My journey into tabletop gaming is probably similar to many others. At some point in the early 2000s, I was introduced to The Settlers of Catan. Up until then, board games made me think of Risk, Axis and Allies, and Monopoly. Yet things changed when I played my first euro game. After one go, I knew I had to have more. Carcassonne, Zombies!!!, Munchkin, Mage Knight Dungeons, and the Renier Knizia Lord of the Rings game often graced my tabletop. I was in love.
In 2003, Gen Con moved from Milwaukee to Indianapolis, and it was there that I got re-introduced to promo cards. I don’t quite remember the games, but I loved the concept. Free cards for games I either had or might someday get. It was both fun and a way to get more content for games I already loved. This also tugged at my inner completionist.
I used to be a comic book collector, and I LOVED getting full runs of series. Nothing bugged me more than missing one issue out of a run of 20 (thanks Powers #2). So, when I got into board games, I not only checked out if there were any expansions, but also any promo cards I needed to find. It was a game within a game.
Fast forward to 2012 and what do we see? Zombicide hops on Kickstarter. I had backed a few games here and there on the platform, but never really spent that much time browsing it. I remember seeing Zombicide’s price tag of $100 for the “all in” and thinking that was a CRAZY price. Who would pay $100 for a board game sight unseen? (oh, sweet summer child) Well apparently almost 5,000 people were on board for that, because the Kickstarter was not only a rousing success, but it also changed the way many future Kickstarters were ran. Enter the age of stretch goals and Kickstarter exclusivity.
CMON figured out the secret sauce of FOMO (Fear of Missing Out). They threw so much plastic at backers, that it was often too good of a deal to pass up. And years later, after the game finally ships, you know what? Those backers were making a lot of money on the secondary market. It wasn’t unheard of to see the Zombicide pledges going for $800-$1000 on eBay! That’s a heck of a return on investment.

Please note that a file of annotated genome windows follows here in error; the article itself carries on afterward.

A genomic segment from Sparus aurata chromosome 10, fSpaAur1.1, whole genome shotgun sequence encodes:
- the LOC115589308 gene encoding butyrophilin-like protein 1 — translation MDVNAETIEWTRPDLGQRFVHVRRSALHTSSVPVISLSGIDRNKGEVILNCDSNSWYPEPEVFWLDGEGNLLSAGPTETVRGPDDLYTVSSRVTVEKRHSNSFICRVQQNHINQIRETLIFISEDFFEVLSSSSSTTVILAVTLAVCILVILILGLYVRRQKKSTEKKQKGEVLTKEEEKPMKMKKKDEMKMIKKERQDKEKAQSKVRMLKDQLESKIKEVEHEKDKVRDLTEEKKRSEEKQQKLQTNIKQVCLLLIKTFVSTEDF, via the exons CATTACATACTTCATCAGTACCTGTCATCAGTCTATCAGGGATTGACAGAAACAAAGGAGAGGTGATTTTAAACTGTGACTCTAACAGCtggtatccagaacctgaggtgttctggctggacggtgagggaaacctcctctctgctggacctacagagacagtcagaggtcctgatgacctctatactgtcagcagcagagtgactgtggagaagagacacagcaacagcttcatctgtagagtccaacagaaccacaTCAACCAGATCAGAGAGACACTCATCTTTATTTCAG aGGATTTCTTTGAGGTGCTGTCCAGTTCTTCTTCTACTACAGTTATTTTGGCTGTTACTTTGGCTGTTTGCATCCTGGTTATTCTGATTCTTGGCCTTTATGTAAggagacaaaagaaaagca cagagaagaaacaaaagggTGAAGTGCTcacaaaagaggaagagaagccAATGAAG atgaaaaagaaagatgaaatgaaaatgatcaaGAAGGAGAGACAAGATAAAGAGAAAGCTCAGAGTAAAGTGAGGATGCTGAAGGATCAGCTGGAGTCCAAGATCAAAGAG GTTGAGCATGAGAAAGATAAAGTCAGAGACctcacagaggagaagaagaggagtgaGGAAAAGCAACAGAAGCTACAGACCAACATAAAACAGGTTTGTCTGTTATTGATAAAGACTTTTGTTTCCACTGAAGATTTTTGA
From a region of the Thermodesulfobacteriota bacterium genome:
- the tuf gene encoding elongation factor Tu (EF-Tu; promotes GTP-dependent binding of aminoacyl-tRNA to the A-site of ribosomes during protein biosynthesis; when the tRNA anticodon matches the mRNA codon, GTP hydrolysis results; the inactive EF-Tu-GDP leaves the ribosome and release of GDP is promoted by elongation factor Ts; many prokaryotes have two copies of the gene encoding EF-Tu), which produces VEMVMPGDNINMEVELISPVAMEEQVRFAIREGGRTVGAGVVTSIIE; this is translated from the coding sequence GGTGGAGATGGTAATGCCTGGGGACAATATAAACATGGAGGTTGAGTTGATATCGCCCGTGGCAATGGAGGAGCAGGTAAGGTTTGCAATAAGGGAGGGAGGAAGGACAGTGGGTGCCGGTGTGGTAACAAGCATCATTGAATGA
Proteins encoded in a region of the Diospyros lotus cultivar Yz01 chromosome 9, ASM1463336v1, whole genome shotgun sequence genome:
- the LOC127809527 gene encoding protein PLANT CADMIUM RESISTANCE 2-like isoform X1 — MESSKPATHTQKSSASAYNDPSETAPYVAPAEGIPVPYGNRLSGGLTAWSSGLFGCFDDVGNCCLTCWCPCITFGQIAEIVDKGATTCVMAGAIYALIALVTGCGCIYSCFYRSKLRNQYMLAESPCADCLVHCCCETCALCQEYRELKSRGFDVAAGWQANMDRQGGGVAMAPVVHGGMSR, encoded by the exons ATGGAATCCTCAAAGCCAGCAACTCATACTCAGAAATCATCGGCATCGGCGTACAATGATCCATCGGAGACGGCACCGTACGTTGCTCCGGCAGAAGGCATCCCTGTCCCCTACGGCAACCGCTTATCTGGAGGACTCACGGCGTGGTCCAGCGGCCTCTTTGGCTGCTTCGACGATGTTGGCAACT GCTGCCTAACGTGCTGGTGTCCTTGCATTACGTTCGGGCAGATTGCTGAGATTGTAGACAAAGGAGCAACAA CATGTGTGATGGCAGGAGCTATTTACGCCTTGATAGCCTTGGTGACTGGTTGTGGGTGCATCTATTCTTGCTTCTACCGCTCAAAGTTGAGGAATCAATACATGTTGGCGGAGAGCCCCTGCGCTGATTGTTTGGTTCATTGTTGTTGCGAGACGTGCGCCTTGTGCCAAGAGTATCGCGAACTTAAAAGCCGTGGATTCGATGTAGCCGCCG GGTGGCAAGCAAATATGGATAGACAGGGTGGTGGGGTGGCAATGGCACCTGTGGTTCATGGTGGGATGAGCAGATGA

But here’s the rub. If you were just average Joe gamer, and you wanted those gameplay addons. The ONLY way to get it was the secondary market. The content was locked behind the Kickstarter exclusive badge. It didn’t take long for many creators to take notice of this trend. Suddenly there were promos and exclusive items in every campaign. Add on to that early bird pricing and FOMO ruled the day.
While that didn’t spark the end of promo hunting for me, it did create some frustrations. To be honest, it was a few things that made me call it quits on being a completionist. First, was that it just became WAY too hard to find everything. Not only did you have to try and hit up conventions to find promos, and be aware of Kickstarter exclusivity, but then you had Kickstarters that were only promos. Many content creators were making deals with publishers to offer promo cards to backers to fund their endeavors.
Now I’m not saying you shouldn’t support your favorite content creators, PLEASE DO! But when they each are offering some card or mini for your favorite game, it just gets to be too much. And sometimes it might even be a creator that you didn’t really even like all that much. So, do you throw money at them just to get the card or pass on completing your collection? It was another stone in the wall of frustration from what was once fun and now more of a chore.